Personal Business: Smart Money
HEALTH-CARE STOCKS THAT MAY THRIVE
Here's an easy way to induce nausea on Wall Street: Say the words "health care." You name it, these stocks--drug companies, biotech startups, and health-care-service companies alike--have been hurt by fear of the Clinton Administration's impending health-care program. But contrarians are betting that there are gems among the wreckage.
Stock pickers are avoiding health-care-service companies, such as nursing home operator Beverly Enterprises, in the view that these stocks will remain troubled as the Clinton plan takes shape. But they are taking a sharp look at companies likely to cash in from cost-containment. "Any company that can save money or get someone out of the hospital a day earlier is going to thrive in this new environment," observes Evan Sturza, editor of Sturza's Medical Investment Letter in New York.
Mail-order pharmaceuticals are one especially promising sector of the health biz. Hospitals and employee-benefit plans are cutting costs by buying directly from drug suppliers. Of mail-order companies cashing in on this trend, the best-known is Medco Containment Services. But less famous companies may offer better values. Sturza likes SysteMed in Laguna Hills, Calif., which caters to small and midsize businesses. SysteMed's profits have been under pressure because of a one-time loss from the closing of a facility in Ireland, but otherwise its prospects look fine.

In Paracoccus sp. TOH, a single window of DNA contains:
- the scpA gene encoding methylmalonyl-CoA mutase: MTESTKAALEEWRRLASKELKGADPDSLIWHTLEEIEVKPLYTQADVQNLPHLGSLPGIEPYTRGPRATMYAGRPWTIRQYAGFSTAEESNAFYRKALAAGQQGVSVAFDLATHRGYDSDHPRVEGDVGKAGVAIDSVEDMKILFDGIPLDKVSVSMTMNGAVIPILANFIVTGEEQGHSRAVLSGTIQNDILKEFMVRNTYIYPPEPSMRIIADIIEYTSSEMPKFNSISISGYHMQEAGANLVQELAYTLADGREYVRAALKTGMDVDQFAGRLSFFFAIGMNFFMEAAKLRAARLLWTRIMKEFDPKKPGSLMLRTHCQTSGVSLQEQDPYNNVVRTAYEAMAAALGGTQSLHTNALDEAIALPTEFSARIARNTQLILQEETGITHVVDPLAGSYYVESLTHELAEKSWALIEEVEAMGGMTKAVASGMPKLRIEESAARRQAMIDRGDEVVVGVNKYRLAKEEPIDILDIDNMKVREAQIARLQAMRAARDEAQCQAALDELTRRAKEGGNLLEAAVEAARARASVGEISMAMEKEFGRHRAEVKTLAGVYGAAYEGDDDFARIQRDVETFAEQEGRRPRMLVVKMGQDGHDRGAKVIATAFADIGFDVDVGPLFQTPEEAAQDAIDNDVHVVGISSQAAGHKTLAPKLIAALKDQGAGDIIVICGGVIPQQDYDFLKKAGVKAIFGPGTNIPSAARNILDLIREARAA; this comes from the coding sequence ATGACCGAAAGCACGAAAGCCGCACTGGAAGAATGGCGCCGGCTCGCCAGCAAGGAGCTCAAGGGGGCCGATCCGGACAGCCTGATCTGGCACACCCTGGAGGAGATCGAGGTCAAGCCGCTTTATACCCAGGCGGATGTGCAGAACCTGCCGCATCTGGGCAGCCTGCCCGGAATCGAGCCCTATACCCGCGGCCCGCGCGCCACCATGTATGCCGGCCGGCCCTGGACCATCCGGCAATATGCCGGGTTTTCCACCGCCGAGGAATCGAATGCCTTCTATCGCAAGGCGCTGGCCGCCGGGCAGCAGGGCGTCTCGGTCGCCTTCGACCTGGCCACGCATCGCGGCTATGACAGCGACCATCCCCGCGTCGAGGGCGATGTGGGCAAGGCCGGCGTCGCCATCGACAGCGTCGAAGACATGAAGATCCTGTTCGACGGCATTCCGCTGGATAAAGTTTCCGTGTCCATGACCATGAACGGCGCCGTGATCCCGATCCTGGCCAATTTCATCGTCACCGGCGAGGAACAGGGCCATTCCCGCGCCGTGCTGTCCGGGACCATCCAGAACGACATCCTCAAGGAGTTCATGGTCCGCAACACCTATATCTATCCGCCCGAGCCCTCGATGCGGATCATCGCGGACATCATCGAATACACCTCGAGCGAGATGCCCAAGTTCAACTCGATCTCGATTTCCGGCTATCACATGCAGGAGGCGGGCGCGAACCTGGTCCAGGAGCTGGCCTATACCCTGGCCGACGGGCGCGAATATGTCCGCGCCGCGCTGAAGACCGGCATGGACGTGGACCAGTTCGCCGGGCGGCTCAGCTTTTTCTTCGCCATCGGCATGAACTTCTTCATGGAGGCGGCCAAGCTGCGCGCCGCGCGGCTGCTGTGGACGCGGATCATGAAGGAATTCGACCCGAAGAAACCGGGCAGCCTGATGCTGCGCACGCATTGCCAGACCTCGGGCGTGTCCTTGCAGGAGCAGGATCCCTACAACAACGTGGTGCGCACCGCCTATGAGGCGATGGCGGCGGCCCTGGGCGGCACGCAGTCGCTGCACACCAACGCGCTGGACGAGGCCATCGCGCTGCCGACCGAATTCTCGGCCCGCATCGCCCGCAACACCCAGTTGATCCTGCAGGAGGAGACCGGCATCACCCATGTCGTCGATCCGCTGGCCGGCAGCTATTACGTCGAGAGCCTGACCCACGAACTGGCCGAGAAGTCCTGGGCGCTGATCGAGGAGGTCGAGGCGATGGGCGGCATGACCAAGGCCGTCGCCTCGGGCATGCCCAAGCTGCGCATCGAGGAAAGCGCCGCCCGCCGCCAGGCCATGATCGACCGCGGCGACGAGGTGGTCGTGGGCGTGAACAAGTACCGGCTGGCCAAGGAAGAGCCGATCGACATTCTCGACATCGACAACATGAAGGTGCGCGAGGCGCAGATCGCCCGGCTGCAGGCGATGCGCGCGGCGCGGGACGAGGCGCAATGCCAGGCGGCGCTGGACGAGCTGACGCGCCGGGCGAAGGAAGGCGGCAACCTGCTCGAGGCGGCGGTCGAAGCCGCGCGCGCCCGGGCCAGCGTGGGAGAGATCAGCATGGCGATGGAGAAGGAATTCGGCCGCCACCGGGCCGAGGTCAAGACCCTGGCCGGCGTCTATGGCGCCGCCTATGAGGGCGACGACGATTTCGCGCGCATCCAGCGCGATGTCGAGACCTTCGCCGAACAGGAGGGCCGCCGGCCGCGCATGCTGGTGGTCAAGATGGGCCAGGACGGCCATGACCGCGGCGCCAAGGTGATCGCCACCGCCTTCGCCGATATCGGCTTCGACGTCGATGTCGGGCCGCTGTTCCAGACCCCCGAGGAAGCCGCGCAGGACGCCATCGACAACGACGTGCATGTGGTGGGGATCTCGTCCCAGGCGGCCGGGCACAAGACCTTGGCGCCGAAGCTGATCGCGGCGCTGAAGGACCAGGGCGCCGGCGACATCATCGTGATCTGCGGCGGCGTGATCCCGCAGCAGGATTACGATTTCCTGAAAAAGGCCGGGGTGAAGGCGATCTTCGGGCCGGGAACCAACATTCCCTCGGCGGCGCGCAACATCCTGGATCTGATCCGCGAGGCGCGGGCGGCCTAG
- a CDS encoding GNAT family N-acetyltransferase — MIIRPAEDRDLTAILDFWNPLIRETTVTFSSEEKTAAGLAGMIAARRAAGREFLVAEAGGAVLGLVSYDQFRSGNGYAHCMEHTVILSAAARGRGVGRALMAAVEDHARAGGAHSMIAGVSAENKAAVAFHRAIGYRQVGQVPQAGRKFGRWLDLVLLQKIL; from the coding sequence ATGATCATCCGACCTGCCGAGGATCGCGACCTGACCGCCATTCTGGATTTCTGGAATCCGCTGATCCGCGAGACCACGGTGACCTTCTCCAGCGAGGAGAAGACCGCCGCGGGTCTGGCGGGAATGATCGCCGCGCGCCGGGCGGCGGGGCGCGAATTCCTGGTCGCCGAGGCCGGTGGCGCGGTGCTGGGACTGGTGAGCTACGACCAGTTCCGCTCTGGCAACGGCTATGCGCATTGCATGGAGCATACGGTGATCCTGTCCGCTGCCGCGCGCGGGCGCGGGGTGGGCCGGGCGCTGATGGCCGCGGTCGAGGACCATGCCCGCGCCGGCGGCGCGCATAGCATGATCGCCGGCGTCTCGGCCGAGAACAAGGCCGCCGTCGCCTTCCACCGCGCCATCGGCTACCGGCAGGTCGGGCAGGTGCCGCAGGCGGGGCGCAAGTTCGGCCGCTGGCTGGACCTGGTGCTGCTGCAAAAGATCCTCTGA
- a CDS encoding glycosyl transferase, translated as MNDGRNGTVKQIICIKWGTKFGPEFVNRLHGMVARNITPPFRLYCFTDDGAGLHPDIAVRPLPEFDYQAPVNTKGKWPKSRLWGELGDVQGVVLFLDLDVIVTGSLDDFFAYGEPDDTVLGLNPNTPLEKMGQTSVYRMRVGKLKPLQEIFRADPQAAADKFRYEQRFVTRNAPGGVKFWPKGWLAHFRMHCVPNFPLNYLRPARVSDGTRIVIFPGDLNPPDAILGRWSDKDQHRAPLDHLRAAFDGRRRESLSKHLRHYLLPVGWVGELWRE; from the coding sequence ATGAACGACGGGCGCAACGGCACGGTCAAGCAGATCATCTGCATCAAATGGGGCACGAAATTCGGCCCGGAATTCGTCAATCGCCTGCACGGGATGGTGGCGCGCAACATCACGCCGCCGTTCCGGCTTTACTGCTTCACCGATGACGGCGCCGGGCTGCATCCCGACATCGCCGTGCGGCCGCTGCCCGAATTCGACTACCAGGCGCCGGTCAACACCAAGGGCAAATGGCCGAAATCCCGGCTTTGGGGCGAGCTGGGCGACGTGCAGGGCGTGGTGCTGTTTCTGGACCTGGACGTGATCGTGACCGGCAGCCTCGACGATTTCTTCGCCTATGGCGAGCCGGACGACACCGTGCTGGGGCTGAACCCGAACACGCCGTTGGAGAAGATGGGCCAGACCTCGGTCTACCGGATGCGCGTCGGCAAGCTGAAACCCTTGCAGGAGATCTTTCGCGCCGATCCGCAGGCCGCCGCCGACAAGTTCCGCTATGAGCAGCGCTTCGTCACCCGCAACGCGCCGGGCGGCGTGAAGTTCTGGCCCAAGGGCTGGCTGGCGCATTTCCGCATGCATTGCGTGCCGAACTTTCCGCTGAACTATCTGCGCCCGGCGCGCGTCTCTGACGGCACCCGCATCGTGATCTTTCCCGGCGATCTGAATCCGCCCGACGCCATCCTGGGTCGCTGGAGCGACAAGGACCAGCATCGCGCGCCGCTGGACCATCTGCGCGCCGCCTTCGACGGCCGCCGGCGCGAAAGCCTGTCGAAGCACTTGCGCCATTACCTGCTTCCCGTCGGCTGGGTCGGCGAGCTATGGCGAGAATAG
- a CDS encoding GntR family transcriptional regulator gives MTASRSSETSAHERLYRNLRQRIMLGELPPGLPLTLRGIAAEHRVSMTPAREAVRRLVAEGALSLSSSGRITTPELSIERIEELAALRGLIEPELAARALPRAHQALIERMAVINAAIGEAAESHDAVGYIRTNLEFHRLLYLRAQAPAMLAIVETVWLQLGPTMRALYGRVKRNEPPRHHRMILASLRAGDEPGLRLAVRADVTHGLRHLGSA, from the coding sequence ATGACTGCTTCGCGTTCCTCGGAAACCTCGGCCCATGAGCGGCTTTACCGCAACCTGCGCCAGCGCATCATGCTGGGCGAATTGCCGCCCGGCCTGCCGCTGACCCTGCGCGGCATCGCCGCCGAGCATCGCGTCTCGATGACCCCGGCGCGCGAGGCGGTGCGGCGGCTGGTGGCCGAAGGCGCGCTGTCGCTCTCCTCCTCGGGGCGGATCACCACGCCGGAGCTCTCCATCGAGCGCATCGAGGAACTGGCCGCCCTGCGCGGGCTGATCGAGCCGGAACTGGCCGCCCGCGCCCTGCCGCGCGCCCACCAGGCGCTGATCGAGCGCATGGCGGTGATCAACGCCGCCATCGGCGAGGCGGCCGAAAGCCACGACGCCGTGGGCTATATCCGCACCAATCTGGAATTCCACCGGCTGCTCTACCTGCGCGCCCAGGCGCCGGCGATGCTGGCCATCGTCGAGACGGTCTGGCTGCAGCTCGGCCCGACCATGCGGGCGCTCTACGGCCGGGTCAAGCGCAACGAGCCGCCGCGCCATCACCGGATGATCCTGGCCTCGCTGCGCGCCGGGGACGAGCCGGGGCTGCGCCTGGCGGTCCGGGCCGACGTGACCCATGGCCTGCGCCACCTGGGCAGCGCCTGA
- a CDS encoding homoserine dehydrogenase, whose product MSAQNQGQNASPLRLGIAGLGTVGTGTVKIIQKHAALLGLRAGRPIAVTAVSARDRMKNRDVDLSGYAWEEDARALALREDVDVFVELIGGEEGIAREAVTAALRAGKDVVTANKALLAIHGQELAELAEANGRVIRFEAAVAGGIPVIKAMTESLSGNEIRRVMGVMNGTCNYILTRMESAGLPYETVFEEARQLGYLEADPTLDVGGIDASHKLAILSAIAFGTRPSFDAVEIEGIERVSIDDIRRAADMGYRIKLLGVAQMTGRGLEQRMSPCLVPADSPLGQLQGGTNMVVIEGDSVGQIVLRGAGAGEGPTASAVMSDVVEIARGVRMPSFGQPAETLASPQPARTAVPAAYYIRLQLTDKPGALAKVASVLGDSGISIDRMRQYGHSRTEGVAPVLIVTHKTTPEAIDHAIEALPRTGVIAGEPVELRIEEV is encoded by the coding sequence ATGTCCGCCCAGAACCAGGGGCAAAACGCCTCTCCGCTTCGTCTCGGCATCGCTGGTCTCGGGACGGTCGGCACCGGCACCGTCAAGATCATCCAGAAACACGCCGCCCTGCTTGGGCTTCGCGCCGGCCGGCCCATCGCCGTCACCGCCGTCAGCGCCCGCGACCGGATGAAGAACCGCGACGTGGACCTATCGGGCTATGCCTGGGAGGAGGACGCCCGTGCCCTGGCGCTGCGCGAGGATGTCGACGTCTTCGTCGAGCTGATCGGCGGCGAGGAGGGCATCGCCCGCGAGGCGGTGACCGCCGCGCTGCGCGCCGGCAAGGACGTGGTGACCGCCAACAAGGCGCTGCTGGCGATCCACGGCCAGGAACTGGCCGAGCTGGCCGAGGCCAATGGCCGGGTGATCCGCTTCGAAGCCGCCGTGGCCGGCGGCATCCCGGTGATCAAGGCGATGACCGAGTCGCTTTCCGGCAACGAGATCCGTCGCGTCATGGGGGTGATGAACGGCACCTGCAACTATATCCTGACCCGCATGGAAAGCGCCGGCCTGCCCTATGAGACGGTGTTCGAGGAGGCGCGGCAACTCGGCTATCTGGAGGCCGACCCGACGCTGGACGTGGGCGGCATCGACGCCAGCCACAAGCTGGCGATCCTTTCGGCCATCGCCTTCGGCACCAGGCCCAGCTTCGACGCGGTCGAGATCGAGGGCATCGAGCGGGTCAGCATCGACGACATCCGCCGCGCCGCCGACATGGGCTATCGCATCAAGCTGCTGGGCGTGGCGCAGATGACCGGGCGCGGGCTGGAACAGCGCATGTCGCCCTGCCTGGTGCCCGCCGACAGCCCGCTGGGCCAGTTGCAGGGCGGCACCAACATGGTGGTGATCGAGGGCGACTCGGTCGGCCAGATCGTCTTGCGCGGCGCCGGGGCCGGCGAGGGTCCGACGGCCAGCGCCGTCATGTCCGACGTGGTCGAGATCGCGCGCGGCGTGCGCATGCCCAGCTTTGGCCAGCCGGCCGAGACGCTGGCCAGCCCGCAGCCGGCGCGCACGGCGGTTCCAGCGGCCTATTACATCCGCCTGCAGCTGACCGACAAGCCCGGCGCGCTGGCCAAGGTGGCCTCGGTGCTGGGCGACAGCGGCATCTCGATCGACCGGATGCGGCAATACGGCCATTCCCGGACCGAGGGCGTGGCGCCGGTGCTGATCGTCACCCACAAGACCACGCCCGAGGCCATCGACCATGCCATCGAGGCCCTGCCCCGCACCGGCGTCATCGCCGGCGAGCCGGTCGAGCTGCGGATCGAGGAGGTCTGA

Jim Steiner, a health-stock analyst at Dain Bosworth, is bullish on Chronimed, a Minneapolis mail-order drug distributor that's getting a growing clientele among "third-party payers," insurers and health-maintenance organizations. Says Steiner: "You're going to see third-party payers providing patients in bulk to Chronimed."
GOOD BUY. Companies specializing in home health care and ambulatory surgery--outpatient centers that are cheaper than hospitals--are also likely to do well. Steiner likes Medical Care America and Vivra, which operate surgery centers. The stocks have languished in recent months, and Steiner believes they are a good buy at price-earnings ratios of 18 and 17, respectively.
Generic drug companies are worth a second look, as are makers of medical devices that reduce hospital stays. Sturza's picks: Datascope, which makes a product aimed at plugging vascular punctures, and Heart Technology, whose Rotablator clears clogged arteries--and cuts the number of coronary bypass operations.Edited by Amy Dunkin Gary Weiss